The previously mentioned treaties meant the polishing of the CFSP and its continuous development into an increasingly integrated, complex, and comprehensive policy. The Treaty of Lisbon marks the much more precise definition regarding the way and instruments by which this policy is translated into action. The principles behind the CFSP, the guidelines, as well as the common policies and actions set for implementation, become the mandate of the European Council, constituting the framework in which the EU collaborates with individual countries and regions. Coherence between the various areas of external action and other policies of the Union is ensured, starting with The Treaty of Lisbon by the Council of the European Union, the European Commission and very importantly, by the High Representative of the Union for Foreign Affairs and Security Policy who also fulfils the function of vice president of the Commission (VP/HR).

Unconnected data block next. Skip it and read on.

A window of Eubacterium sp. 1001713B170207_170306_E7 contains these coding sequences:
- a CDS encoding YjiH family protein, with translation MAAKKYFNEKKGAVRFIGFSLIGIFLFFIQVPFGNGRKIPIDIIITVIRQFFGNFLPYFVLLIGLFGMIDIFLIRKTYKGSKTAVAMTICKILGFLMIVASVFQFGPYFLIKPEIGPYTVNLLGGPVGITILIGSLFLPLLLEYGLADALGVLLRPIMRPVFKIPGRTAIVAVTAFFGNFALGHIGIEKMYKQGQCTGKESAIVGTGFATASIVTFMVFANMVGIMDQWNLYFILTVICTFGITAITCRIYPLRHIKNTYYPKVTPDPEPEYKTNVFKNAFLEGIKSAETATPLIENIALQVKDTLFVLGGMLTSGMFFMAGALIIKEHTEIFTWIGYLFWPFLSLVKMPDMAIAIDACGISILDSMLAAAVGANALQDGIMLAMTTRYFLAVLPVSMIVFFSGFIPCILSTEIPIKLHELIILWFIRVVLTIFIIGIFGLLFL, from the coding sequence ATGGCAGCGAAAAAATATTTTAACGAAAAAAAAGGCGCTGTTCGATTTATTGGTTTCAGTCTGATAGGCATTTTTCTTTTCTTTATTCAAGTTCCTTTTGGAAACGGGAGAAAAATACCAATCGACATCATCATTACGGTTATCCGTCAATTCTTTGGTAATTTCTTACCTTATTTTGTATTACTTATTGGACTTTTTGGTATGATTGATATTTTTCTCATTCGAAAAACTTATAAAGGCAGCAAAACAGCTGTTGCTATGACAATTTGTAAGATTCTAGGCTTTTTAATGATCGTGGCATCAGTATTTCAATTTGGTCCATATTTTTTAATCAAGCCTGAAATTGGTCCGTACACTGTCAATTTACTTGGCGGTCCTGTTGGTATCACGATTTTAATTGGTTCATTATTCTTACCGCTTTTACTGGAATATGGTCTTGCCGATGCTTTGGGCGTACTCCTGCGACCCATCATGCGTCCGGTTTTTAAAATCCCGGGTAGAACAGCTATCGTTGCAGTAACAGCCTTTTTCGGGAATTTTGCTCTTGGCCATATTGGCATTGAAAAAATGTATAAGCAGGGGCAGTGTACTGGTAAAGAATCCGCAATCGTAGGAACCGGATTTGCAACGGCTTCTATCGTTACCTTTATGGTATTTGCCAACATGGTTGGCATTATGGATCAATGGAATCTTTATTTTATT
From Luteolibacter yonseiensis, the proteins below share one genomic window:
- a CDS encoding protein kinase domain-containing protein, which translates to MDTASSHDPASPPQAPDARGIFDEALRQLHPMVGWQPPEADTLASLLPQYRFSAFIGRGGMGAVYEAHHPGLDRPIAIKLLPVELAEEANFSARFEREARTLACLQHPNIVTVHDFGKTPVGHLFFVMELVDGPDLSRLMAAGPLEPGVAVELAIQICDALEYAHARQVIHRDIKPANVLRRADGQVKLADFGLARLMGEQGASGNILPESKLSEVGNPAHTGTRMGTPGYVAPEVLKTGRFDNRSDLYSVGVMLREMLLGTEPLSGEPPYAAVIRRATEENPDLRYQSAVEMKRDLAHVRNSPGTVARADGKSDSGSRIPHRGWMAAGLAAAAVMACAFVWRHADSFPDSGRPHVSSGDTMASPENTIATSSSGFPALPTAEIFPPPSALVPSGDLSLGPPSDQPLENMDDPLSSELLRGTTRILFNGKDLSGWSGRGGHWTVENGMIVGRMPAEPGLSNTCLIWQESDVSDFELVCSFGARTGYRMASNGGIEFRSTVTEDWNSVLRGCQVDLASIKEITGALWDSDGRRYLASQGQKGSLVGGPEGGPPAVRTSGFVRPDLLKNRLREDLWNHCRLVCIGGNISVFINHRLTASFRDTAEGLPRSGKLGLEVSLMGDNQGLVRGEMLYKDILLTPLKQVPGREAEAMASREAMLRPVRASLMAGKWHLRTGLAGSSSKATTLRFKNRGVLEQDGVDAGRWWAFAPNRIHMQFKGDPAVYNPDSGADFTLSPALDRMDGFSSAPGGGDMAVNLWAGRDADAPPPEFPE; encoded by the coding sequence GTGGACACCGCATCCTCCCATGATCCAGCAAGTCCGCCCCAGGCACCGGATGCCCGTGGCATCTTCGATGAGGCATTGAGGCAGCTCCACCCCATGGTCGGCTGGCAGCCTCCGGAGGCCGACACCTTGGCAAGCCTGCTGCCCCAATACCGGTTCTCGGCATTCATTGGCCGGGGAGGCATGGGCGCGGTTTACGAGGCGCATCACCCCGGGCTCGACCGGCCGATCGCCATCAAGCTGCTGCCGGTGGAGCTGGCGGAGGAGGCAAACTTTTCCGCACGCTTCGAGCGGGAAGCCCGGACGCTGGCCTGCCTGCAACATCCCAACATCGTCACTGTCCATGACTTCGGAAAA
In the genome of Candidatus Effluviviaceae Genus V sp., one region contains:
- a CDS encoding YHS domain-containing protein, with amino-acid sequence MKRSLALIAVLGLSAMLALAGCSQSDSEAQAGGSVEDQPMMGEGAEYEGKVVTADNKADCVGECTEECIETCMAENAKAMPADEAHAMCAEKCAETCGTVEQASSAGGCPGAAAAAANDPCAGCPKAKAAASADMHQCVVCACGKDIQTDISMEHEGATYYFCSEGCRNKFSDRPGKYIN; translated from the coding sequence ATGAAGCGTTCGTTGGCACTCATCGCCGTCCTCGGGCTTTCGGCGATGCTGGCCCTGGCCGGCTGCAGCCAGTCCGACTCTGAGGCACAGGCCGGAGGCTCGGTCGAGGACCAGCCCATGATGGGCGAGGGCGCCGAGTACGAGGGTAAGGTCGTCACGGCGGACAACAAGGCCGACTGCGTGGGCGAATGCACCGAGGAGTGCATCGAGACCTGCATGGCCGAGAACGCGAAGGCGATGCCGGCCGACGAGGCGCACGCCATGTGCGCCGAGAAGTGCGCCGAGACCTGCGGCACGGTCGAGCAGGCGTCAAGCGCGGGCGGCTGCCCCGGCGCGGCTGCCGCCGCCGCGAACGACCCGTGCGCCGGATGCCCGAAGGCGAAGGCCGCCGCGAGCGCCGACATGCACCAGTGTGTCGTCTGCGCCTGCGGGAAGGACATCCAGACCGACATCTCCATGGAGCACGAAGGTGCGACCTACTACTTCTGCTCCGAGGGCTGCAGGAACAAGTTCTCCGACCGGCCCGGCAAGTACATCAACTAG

Several tasks have been transferred by the Commission, the High Representative, and the European External Action Service. Since the entry into force of the Treaty of Lisbon, the High Representative is also the Vice-President of the European Commission, ensuring in this way a better coordination of activities and an increased coherence of the European Union’s foreign policy. Its role is an extensive one involving attributions regarding the general management of foreign policy and security policy on behalf of the European Union, the coordination of foreign policy instruments in the fields of development, trade, neighbourhood policies, humanitarian aid and response to crises. It also has a decisive role in establishing consensus between member states and their national priorities, by presiding over monthly meetings between EU foreign ministers, defence ministers, trade, and development ministers. He regularly participates in the meetings between EU leaders within the European Council and takes positions in the debates in the European Parliament on foreign policy and security issues. Its role is also one of ensuring the Union’s representation at international meetings. The High Representative leads the European Defence Agency, the EU Institute for Security Studies and, finally, the EU’s diplomatic corps through the European External Action Service.